This imposing quarto volume is offered to the public as a permanent memorial of the 150th anniversary of the Conseil d'Etat. It is a remarkable book, not unworthy of the very remarkable institution which it seeks to portray.
Although the Conseil, as the Conseil du Roi, goes back a very long way in French history, it suffered an interruption at the French Revolution. The interruption proved indeed to be a minor one, lasting nine years only. Nevertheless, the Conseil was in some sense reformed by Napoleon under the Constitution du 22 Frimaire; and as the Conseil d'Etat it met for the first time on Christmas Day 1799 (a day then disguised as 4 Nivose An VIII) under conditions of no small informality. It is its first meeting under Napoleon which has been selected as the new terminus a quo of an institution in reality a great deal older.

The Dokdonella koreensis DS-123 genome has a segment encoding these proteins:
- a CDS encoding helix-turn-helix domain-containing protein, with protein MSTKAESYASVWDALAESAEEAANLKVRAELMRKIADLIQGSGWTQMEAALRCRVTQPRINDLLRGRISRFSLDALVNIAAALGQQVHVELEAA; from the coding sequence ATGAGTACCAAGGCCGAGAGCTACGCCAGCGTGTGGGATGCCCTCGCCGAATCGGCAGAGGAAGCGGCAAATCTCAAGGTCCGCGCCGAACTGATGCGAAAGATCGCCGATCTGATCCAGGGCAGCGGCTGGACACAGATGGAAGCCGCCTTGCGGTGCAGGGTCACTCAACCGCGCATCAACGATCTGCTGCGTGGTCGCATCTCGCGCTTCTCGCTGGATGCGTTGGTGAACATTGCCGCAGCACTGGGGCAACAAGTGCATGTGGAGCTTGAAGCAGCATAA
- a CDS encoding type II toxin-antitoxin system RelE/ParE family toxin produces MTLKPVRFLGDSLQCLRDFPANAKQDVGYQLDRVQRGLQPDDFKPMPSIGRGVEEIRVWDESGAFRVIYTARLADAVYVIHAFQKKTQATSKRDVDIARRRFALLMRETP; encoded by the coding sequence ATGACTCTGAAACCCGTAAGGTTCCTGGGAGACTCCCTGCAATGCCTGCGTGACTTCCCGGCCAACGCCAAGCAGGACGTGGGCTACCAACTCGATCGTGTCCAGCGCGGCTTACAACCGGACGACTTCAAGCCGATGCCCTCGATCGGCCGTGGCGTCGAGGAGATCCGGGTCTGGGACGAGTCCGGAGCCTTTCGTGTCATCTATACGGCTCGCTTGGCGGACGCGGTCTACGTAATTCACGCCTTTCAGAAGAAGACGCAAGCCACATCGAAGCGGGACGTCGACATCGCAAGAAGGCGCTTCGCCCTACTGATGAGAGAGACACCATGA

The book consists of some 50 articles (of very unequal length, one of them being an extensive monograph) and is divided into two parts. The second, shorter, part (though of over 200 pages) consists of contributions by persons who are not French and is concerned mainly with the influence of the Conseil d'Etat outside France, though it also includes articles on administrative questions in the United Kingdom (by Prof. W. A. Robson) in the United States, and in Canada (by the Chief Justice of Canada). It is proposed in this review wholly to neglect this part, however great its interest, principally because the English reader will find greater profit in the account given of the functioning in France of the authentic, the French, Conseil d'Etat: which may fairly be called the creator of the only system of administrative law properly meriting that title.